Dutch voters yesterday headed to provincial polls billed as a referendum on Dutch Prime Minister Mark Rutte’s policies, after a campaign overshadowed by a possible terror attack on a tram.
Right-wing parties pushed the issue of integration back into the foreground as the country reeled from Monday’s shooting in the city of Utrecht for which a Turkish-born man has been arrested.
The Dutch ballot is to be widely watched abroad as a bellwether for European Parliament elections in May in which populist parties are expected to make broad gains.
Following the Utrecht attack, almost all political parties halted campaigning for the elections — which are for provincial bodies, but determine the composition of the Dutch senate or upper house of parliament.
Only the populist, anti-EU Forum for Democracy, led by Thierry Baudet, continued with a rally in The Hague’s seaside suburb of Scheveningen, drawing sharp criticism from lawmakers.
The young and telegenic Baudet accused Rutte’s government of “naive” immigration policies and told the crowd that a “change of course is needed, otherwise this is going to happen more often in the Netherlands.”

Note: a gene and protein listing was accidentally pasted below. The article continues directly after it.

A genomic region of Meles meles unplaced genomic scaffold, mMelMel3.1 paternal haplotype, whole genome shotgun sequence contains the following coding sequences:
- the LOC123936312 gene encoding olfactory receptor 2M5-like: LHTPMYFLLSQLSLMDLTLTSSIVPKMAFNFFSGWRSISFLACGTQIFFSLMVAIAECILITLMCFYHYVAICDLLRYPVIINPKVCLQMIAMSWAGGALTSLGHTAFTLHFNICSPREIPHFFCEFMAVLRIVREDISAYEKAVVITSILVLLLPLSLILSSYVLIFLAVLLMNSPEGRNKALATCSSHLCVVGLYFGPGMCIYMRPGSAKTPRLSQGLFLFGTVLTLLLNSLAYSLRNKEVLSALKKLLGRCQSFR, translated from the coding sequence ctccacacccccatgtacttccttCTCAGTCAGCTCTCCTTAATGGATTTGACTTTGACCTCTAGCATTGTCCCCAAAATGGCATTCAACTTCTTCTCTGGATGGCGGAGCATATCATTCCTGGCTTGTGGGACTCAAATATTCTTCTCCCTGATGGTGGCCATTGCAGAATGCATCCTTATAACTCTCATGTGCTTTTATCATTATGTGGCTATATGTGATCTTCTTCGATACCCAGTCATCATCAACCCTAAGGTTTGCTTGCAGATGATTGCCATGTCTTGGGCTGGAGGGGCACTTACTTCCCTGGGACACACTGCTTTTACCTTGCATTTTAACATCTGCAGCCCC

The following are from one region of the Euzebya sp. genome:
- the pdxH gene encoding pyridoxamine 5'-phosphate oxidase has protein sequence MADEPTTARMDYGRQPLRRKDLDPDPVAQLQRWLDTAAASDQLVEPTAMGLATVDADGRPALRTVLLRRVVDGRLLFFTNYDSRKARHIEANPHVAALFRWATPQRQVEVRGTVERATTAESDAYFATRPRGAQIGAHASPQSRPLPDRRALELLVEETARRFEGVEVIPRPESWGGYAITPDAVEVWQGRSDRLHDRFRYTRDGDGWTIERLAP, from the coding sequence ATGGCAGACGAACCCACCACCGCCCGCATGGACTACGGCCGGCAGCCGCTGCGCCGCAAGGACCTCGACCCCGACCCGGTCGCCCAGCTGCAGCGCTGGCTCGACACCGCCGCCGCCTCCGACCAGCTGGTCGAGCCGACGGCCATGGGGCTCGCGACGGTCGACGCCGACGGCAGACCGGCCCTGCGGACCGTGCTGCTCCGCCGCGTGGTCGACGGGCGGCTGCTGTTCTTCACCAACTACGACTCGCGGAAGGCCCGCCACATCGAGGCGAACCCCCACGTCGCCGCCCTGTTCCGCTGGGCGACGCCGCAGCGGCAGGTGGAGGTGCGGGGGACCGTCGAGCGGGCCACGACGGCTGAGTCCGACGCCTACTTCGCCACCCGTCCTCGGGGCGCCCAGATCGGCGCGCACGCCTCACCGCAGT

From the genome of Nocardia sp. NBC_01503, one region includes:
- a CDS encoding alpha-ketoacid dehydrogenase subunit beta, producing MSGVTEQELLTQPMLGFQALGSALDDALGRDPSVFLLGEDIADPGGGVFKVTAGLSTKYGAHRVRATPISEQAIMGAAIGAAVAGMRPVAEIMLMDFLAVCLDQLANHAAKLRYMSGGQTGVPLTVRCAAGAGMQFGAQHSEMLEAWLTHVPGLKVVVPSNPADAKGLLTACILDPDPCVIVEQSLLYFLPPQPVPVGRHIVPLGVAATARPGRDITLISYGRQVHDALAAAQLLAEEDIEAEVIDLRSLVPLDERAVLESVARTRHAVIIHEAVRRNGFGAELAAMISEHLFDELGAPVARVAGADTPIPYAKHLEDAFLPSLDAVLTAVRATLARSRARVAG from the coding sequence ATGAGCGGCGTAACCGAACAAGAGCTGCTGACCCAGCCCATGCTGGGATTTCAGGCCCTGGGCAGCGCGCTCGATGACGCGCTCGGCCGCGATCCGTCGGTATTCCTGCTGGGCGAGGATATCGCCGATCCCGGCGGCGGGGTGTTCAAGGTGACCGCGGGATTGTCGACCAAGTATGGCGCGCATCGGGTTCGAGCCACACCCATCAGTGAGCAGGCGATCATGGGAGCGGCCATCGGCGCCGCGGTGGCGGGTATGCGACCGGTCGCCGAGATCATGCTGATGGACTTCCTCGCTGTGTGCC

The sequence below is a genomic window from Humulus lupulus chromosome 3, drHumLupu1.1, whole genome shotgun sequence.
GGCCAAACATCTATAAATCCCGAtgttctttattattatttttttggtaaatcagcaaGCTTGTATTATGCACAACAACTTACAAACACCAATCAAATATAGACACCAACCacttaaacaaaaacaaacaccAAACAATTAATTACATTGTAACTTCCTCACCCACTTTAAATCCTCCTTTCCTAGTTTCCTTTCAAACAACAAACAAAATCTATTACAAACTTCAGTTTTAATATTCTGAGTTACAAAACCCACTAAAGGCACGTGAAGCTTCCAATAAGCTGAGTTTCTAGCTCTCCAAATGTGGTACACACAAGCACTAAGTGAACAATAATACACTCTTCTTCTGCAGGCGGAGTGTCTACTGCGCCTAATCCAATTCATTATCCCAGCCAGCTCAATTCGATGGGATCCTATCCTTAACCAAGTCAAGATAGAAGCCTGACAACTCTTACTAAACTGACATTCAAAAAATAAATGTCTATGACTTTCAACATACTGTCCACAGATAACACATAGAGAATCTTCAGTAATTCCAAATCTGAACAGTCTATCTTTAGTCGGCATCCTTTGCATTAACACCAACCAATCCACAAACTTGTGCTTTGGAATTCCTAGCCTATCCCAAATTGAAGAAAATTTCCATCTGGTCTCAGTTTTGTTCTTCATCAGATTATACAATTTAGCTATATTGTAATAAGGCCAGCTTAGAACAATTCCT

Polls show center-right prime minister Rutte’s four-party coalition — which currently carries a slender one-seat senate majority — is headed for major losses when the senate seats are decided.
The head of the Dutch socialist party has called the vote a “Rutte referendum,” although Rutte has said he would not step down if his coalition loses its majority and therefore needs help to drive through laws.
Rutte has been in power for eight years, and after playing a key role in Brexit negotiations has widely been tipped to take up a top EU post in Brussels when the setup led by Jean-Claude Juncker steps down later this year.
Dutch newspapers predicted that GroenLinks — the leftist ecological party led by Jesse Klaver, a politician best known abroad for his strong resemblance to Canadian Prime Minister Justin Trudeau — was set to make gains and become a potential senate kingmaker.
Meanwhile, Baudet’s party could threaten the anti-Islam Freedom Party of bleached blonde far-right leader Geert Wilders, which has traditionally attracted hardliners in the Netherlands.
However, in a development that would be watched with alarm across Europe ahead of the European elections, the two hardline Dutch parties could together form the second-biggest block in the senate.
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